I can test the both containers and connect to the postres instance by visiting http://localhost:8080 in a browser. Change the System type to PostgreSQL, server to db, username to postgres and the password specified in the environment above. Click Login and you should find yourself able to manage the database.

You can also skip adminer and use whatever DB tools you like such as DBeaver, or just go connect your application to it like you would any regular instance of postgres.

To stop the container services from within the folder holding your docker-composer.yml:

$ docker-compose down

This will tidy things up removing temporary storage etc. but leaves your data volume ‘as is’ so it’s ready for the next time you want to start the containers.

There’s more magic capable using composer, such as not exposing ports to anything other than other containers within the same composer group of containers, which really add a layer of application security by not exposing services to systems that don’t require them.

Some useful commands:

$ docker-composer ps
$ docker-composer images
$ docker volume ls
$ docker ps
$ docker ps -a
$ docker-compose exec -u postgres db psql -l
$ docker-composer logs -f db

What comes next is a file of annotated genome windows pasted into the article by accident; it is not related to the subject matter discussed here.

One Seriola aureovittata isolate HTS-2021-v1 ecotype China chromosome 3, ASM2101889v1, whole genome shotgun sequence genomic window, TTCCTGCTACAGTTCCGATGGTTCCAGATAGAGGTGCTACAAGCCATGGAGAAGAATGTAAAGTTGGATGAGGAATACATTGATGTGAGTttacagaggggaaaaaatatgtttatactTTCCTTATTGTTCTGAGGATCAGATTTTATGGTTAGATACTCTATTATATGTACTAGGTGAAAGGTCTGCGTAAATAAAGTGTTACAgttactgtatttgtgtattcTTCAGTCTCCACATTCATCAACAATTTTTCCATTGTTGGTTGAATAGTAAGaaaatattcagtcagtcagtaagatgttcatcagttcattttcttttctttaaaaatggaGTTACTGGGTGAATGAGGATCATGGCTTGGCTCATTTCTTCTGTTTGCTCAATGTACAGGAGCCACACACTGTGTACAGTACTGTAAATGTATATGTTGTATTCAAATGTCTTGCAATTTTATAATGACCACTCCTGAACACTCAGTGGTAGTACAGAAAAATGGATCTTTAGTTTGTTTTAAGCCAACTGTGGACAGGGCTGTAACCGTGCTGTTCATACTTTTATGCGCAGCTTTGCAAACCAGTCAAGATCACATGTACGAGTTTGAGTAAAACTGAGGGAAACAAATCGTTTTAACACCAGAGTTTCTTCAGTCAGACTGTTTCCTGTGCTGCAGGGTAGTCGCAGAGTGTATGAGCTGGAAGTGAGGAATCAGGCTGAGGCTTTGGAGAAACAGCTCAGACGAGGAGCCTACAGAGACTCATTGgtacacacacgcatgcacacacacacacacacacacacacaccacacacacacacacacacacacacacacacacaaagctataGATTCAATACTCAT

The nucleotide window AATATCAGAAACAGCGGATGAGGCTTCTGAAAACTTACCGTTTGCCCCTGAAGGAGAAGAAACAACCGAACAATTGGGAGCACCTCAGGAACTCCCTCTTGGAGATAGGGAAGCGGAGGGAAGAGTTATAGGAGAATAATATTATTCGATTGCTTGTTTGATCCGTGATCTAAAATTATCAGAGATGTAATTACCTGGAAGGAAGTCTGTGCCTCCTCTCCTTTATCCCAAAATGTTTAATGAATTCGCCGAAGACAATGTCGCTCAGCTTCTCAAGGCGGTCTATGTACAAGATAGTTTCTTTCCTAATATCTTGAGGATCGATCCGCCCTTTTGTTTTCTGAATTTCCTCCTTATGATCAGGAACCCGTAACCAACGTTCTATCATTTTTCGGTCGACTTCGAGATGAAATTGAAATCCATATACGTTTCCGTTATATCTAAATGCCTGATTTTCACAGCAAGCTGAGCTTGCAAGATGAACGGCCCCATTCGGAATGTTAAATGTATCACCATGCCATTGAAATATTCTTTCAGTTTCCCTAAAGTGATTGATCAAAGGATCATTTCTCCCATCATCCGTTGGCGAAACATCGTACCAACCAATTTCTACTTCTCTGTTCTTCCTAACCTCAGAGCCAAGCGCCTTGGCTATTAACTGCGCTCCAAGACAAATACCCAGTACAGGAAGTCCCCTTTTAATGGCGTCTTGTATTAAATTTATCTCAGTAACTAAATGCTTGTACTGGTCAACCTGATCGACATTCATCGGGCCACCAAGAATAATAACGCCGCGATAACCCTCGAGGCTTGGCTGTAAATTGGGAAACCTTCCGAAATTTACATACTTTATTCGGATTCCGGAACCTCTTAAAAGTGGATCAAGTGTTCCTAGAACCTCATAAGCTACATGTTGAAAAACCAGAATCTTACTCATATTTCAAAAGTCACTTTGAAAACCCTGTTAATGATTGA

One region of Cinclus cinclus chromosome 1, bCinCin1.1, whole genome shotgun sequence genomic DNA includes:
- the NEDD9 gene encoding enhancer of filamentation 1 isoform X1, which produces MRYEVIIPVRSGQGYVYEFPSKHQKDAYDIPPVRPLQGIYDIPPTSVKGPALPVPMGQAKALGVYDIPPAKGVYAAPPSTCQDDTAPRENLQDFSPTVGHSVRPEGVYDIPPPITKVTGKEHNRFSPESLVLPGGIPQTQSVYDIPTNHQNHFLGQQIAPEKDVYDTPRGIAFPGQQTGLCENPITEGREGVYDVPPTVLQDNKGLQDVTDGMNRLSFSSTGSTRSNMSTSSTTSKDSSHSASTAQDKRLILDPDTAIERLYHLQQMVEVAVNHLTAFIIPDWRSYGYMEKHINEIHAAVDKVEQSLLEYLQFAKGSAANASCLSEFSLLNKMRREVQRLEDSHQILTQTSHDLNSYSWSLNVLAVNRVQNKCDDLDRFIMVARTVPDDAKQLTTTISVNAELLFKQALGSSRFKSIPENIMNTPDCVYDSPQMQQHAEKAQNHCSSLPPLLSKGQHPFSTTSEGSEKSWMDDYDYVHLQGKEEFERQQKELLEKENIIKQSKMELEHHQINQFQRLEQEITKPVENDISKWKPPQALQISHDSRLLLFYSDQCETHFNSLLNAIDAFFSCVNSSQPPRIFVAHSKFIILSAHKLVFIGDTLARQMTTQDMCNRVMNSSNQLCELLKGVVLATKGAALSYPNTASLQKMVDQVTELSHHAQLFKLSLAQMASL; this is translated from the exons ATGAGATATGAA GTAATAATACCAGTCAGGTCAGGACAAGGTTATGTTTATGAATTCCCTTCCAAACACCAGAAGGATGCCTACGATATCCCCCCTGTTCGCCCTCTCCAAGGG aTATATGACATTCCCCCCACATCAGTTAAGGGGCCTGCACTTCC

Mapping a local filesystem to a docker volume

Instead of creating a docker volume to hold the ‘data’ in I decided to map a local folder into my docker container. This is so I can see and edit the content mapped into the docker filesystem. Typically this is done for data and configuration files/folders.

Instead of using the volume name ‘data’ change it to the path to the folder you want mapped into the container – no need to create the folder it will be created and managed by docker:

version: '3'
    container_name: pgsql10
    image: postgres:10
    - ./data:/var/lib/postgresql/data

It’s a subtle change but now you’ll see a subfolder ‘data’ appear in the path of your ‘docker-composer.yml’ file when you bring the container up.

There is an important difference in the way the docker image works over a standard Debian installed version of postgres. The configuration files are placed in the same folder as the data on the docker image. So there’s no need to do anything with /usr/share/postgressql/... as a default set of config files postgresql.conf and pg_hba.conf are created in with the data. Once your container is brought up you should be able to edit the files within the ./data folder (you’ll probably need sudo as the ./data folder permissions wont be compatible with your user).

Permissions Errors

Being new to docker I started out creating a docker-compose.xml on my home share and when firing it up my container kept on restarting. Looking at the docker logs for my container it returned an odd message:

chown: changing ownership of 'data': Invalid argument

I first thought it an issue with my config, but it was way more fundamental than that. My home share is a mounted NFS share and the deploy process can’t change the permissions to the file system. I just moved the folders onto a local filesystem that docker could control permissions on and away we went.